Exploring research cultures through internationalization at home for doctoral students in Hong Kong and Sweden

Doris Y Leung, Elisabeth Carlson, Enid E.Y. Kwong, Ewa Idvall, Christine Kumlien

Research output: Journal article publicationJournal articleAcademic researchpeer-review

9 Citations (Scopus)


Cultural skills are fundamental to developing global academic scholars. Internationalization at home can facilitate the acquisition of these skills without students having to go abroad. However, research on the effect of internationalization of higher education is scarce, despite apparent benefits to incorporating cultural sensitivity in research. Further, little is known about the role information and communication technology plays. In this pilot study, we describe the experience of doctoral students with an internationalization-at-home program, and its impact on developing an understanding about different research cultures. Eight doctoral nursing students from Sweden and Hong Kong participated in five webinars as “critical friends”. The study followed a descriptive, qualitative design. The results demonstrated that students observed cultural differences in others' research training programs. However, while cultural differences reinforced friendship among local peers, they challenged engagement with critical friends. Challenges led to the perception of one another not as critical friends but as “distant” friends. We discuss the possible reasons for these outcomes, and emphasize a need to nurture connectivity and common goals. This would prepare students to identify, translate, and recognize cultural differences to help develop knowledge of diverse research cultures.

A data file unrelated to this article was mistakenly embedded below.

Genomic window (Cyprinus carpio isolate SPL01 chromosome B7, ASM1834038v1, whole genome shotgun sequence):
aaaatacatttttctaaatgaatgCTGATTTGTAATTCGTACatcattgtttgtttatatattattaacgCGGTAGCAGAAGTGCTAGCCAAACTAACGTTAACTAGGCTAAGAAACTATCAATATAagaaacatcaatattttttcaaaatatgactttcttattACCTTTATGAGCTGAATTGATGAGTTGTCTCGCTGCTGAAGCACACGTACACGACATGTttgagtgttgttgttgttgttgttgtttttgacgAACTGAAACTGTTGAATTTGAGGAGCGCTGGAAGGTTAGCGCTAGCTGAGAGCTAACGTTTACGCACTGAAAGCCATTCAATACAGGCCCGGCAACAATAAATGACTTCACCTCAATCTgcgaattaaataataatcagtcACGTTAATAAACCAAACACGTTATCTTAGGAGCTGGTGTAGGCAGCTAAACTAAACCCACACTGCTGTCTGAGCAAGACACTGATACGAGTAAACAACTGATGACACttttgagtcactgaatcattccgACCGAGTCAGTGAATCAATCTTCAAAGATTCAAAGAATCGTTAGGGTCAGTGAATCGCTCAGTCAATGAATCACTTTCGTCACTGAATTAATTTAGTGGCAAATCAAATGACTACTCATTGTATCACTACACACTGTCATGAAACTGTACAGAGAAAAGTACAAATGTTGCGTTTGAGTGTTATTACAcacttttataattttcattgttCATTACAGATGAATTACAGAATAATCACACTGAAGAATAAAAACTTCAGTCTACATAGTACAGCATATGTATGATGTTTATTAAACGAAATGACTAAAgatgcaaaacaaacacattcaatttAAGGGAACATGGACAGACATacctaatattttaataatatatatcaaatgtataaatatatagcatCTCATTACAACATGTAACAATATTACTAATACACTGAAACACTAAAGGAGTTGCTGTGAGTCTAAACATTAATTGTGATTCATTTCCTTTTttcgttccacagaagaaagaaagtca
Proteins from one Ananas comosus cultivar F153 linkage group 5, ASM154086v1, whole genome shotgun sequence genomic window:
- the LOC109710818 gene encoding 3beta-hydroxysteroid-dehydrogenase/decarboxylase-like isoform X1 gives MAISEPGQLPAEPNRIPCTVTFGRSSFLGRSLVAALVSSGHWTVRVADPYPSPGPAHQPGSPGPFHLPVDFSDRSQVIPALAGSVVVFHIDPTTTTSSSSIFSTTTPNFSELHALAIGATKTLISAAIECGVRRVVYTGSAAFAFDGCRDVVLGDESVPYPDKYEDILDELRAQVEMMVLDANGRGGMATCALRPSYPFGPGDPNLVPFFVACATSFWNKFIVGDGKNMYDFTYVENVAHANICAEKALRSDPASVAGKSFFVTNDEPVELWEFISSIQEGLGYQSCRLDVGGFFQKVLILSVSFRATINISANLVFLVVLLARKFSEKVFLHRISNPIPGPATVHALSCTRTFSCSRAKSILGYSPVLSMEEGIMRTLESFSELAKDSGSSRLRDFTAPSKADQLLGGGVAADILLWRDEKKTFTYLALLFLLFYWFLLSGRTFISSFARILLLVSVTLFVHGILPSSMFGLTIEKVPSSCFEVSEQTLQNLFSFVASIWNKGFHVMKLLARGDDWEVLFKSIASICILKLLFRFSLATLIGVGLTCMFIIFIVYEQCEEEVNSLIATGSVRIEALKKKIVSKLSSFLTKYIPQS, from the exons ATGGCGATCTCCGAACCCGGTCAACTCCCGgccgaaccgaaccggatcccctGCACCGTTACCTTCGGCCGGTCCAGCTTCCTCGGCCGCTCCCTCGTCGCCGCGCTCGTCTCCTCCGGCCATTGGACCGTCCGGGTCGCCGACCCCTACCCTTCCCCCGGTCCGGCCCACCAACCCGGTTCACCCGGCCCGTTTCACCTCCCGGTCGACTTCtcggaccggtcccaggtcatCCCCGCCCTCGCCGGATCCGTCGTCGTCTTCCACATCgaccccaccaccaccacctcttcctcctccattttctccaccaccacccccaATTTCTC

Original languageEnglish
Pages (from-to)525-531
Number of pages7
JournalNursing and Health Sciences
Issue number4
Publication statusPublished - 1 Dec 2017


  • communication technology
  • culture
  • higher education
  • internationalization

ASJC Scopus subject areas

  • General Nursing


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